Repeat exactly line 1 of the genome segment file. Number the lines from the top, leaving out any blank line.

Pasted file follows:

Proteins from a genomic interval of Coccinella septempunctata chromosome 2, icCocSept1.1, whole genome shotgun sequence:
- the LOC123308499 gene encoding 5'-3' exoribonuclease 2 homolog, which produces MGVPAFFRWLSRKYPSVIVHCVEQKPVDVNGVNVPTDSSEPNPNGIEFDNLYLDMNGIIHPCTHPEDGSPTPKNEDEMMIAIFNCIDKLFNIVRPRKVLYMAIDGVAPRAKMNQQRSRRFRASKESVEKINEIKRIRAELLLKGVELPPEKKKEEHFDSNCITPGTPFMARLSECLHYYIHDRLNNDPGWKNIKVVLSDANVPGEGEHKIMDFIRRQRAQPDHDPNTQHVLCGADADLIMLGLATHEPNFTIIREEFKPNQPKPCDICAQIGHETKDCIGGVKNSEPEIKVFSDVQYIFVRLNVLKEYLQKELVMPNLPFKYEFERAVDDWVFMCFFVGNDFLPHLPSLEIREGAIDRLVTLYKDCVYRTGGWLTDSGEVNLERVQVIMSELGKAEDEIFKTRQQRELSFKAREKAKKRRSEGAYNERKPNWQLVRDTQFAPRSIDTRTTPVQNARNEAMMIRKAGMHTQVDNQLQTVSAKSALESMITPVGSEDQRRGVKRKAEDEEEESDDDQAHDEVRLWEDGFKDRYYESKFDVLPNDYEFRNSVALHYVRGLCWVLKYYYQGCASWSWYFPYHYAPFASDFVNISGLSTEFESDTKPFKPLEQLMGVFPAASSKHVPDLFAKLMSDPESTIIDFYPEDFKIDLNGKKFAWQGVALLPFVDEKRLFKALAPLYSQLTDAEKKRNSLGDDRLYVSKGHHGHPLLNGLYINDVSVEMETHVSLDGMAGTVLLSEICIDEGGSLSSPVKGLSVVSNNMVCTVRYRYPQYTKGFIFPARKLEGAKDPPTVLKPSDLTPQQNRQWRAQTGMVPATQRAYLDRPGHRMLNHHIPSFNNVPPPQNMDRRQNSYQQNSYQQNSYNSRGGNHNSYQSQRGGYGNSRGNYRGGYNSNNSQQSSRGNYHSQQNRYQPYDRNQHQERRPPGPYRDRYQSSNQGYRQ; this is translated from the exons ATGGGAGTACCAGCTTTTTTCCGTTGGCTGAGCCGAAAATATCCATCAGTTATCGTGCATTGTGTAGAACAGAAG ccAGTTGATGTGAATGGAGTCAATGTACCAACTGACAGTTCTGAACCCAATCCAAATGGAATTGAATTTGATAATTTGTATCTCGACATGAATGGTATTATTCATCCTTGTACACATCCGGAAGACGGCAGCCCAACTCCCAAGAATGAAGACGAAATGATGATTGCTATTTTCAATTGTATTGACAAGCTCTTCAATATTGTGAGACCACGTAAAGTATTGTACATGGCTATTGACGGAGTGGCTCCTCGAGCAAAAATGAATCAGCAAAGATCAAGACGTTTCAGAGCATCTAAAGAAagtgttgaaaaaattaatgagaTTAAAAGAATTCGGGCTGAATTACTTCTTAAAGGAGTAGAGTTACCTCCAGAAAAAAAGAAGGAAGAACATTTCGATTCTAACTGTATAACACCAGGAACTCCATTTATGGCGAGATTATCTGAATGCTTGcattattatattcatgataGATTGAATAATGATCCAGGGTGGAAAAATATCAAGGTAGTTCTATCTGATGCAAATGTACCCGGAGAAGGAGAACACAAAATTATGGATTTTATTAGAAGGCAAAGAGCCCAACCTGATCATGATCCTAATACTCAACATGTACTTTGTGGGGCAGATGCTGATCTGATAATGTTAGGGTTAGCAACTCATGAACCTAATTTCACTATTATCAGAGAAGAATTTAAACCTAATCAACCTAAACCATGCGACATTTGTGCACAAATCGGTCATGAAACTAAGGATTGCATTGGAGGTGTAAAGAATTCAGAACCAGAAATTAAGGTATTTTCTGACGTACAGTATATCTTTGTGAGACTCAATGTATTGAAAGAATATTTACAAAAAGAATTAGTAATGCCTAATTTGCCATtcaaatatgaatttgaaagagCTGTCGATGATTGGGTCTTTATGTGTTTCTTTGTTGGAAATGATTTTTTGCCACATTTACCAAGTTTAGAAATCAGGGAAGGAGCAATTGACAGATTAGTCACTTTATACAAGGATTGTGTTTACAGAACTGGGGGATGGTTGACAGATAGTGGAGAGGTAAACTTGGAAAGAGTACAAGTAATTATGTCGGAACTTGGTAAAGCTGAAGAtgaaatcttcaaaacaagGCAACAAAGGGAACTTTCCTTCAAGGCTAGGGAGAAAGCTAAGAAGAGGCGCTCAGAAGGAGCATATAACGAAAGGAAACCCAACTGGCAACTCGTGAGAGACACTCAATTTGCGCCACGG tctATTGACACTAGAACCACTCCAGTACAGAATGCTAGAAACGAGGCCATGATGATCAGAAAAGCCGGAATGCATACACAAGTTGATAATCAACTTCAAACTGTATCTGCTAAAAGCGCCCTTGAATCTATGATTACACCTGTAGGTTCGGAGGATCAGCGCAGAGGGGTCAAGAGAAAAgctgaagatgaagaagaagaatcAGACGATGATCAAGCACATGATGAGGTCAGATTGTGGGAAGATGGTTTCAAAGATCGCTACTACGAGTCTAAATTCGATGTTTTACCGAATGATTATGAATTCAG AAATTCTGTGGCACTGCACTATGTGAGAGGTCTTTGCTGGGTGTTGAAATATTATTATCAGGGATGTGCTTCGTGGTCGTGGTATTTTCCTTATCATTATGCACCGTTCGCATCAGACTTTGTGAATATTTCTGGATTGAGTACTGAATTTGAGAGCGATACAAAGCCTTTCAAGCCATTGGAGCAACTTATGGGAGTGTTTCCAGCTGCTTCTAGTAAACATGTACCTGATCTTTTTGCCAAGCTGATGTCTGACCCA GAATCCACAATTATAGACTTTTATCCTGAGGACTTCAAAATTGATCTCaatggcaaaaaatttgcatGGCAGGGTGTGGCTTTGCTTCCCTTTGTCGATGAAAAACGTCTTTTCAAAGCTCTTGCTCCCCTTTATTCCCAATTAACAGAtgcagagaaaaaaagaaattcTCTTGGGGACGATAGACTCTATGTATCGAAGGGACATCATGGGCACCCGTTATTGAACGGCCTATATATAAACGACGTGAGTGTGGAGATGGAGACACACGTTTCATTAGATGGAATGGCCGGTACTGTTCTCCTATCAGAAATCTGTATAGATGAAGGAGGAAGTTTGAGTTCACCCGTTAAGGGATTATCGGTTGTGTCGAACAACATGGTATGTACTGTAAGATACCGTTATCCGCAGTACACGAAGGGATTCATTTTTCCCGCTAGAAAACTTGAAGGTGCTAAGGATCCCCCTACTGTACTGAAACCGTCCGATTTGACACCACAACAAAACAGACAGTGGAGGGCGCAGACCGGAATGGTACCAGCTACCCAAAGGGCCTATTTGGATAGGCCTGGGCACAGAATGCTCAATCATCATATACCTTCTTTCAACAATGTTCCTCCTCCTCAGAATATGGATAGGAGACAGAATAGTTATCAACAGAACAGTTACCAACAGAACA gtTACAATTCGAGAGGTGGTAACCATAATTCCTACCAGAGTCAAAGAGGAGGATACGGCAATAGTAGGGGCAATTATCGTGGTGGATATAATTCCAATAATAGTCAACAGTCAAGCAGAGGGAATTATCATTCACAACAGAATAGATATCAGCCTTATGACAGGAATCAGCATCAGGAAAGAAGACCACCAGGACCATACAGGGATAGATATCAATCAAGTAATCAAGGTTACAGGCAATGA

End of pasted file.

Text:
Proteins from a genomic interval of Coccinella septempunctata chromosome 2, icCocSept1.1, whole genome shotgun sequence: